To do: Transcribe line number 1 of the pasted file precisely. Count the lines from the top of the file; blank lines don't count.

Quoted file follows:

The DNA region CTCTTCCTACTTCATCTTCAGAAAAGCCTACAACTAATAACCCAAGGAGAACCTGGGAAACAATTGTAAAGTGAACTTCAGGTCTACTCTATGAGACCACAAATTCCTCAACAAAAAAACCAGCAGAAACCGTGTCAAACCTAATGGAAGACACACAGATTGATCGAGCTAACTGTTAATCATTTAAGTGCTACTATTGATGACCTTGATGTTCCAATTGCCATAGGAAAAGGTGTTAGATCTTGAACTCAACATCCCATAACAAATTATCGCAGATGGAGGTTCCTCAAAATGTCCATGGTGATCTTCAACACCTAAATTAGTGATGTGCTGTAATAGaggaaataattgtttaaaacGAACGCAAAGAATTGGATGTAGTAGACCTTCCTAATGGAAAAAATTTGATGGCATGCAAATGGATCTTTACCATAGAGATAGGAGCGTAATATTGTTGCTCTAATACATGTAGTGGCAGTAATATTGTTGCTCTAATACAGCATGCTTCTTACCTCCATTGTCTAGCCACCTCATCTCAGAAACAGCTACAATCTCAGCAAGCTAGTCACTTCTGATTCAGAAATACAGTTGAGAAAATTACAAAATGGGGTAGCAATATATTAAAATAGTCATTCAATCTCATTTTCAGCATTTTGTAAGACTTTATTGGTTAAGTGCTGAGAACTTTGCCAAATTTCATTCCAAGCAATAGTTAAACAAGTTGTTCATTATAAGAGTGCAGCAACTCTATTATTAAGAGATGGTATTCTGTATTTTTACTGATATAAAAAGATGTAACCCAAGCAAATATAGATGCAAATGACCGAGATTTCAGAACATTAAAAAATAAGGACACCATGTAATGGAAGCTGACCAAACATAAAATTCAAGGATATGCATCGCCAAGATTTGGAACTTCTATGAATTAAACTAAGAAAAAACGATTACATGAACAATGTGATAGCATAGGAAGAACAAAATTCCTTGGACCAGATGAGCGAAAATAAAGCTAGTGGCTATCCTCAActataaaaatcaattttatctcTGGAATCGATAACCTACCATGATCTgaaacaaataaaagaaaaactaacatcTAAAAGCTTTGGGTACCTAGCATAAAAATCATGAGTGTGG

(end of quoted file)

The DNA region CTCTTCCTACTTCATCTTCAGAAAAGCCTACAACTAATAACCCAAGGAGAACCTGGGAAACAATTGTAAAGTGAACTTCAGGTCTACTCTATGAGACCACAAATTCCTCAACAAAAAAACCAGCAGAAACCGTGTCAAACCTAATGGAAGACACACAGATTGATCGAGCTAACTGTTAATCATTTAAGTGCTACTATTGATGACCTTGATGTTCCAATTGCCATAGGAAAAGGTGTTAGATCTTGAACTCAACATCCCATAACAAATTATCGCAGATGGAGGTTCCTCAAAATGTCCATGGTGATCTTCAACACCTAAATTAGTGATGTGCTGTAATAGaggaaataattgtttaaaacGAACGCAAAGAATTGGATGTAGTAGACCTTCCTAATGGAAAAAATTTGATGGCATGCAAATGGATCTTTACCATAGAGATAGGAGCGTAATATTGTTGCTCTAATACATGTAGTGGCAGTAATATTGTTGCTCTAATACAGCATGCTTCTTACCTCCATTGTCTAGCCACCTCATCTCAGAAACAGCTACAATCTCAGCAAGCTAGTCACTTCTGATTCAGAAATACAGTTGAGAAAATTACAAAATGGGGTAGCAATATATTAAAATAGTCATTCAATCTCATTTTCAGCATTTTGTAAGACTTTATTGGTTAAGTGCTGAGAACTTTGCCAAATTTCATTCCAAGCAATAGTTAAACAAGTTGTTCATTATAAGAGTGCAGCAACTCTATTATTAAGAGATGGTATTCTGTATTTTTACTGATATAAAAAGATGTAACCCAAGCAAATATAGATGCAAATGACCGAGATTTCAGAACATTAAAAAATAAGGACACCATGTAATGGAAGCTGACCAAACATAAAATTCAAGGATATGCATCGCCAAGATTTGGAACTTCTATGAATTAAACTAAGAAAAAACGATTACATGAACAATGTGATAGCATAGGAAGAACAAAATTCCTTGGACCAGATGAGCGAAAATAAAGCTAGTGGCTATCCTCAActataaaaatcaattttatctcTGGAATCGATAACCTACCATGATCTgaaacaaataaaagaaaaactaacatcTAAAAGCTTTGGGTACCTAGCATAAAAATCATGAGTGTGG